gray-rimmed and bare,
this pale midwinter beach
lets gull bones bleach
by Michael Cantor
• • •
Comments: This entry paints a tightly focused landscape depicting our relationship with nature through its close examination of the “fragile barrier beach” known as Plover Island. Using a series of lyrical images, the narrator explores the destination from the wabi-sabi vantage point of winter. This haibun artfully portrays a place where winter residents speak in reverent whispers and have breathing room to reread Kawabata’s Snow Country, while "gull bones bleach". A haunting evocation of time and place, which cries out for a title.
yet, the red
of cholla blossoms
My Toyota Corolla sits idle in tall grass. My neighbor, a retired electrical engineer, says, “Bet I can fix it.” Raising the hood, he begins disengaging the engine. Nuts, bolts, and hoses are stored in labelled zip-lock bags. He points to various parts of the car: “The cooling system is designed like our circulation, oil filter like kidneys, the air conditioning like lungs.” He tells me about his late wife and continues: “Pistons are like the chambers of the heart.” He wipes away excess oil and scrapes off residue left by the blown head gasket. I hand him a new one and the process reverses.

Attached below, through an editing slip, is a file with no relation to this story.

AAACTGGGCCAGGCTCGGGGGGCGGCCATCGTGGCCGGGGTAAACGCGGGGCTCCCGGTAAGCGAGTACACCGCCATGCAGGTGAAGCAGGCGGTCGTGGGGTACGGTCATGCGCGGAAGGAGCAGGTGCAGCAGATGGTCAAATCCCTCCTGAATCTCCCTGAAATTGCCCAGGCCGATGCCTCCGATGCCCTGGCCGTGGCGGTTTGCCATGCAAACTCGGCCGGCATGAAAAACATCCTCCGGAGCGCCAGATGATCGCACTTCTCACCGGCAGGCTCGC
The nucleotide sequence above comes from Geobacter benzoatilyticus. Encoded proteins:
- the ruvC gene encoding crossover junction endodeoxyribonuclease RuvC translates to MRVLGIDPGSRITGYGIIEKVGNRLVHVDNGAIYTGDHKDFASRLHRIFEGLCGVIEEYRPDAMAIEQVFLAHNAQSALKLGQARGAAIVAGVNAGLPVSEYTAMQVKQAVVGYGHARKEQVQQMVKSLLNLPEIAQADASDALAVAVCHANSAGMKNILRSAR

moon at the edge
by Dru Philippou
• • •
Comments: Sandwiched between two effective haiku, the prose section of this haibun uses dialogue to show (rather than tell) the backstory of its characters—neighbors who find themselves relying on one another in unexpected ways. A poignant and understated examination of how two people are brought together through a seemingly random act of kindness.
Honorable Mention (unranked):
Koi break the surface of the still pond. Their lips rounded into “O’s” like tourists seeing the Grand Canyon for the first time. Oh, oh, oh, they inhale. Once, when careless, I slipped from the arms of a lover into the deep and awoke gasping for air.
a renegade spark
jumps the firebreak
by Tom Painting
• • •
Comments: The title underscores the leaps this minimalist haibun takes as it explores a dreamscape where a school of koi morphs into the dreamer. The renegade spark in the ending haiku reinforces the prose passage’s twists and turns, and sense of heightened reality.
Honorable Mention (unranked):
They have nine children, seven living. In a blue-striped apron, she rearranges lumps of coarse rye dough rising beside the wood stove. He does odd jobs, different ones, here and there. She does the same work, daily. After supper, cheese on rye, close to the fire, she knits stockings while he mends shoes. They sing and they pray. Mornings, as usual, she stirs the flame to life. Hungry, it licks a spatter of butter on the blue-striped apron, and she is gone in a pillar of light.
Heirloom grain . . . we share the last slice of great-grandmother’s rye.
by Lesley Anne Swanson
• • •
Comments: This haibun, with its haiku-like prose and evocative details, transports us in time and place before building to its astonishing and heartbreaking fiery ending. The haiku effectively links back to great-grandmother’s rising dough before shifting to the present moment, with an invitation to break bread together and revere our ancestors. However, the one-line haiku as presented would have been better served, in this instance, with a more traditionally written, three-line form.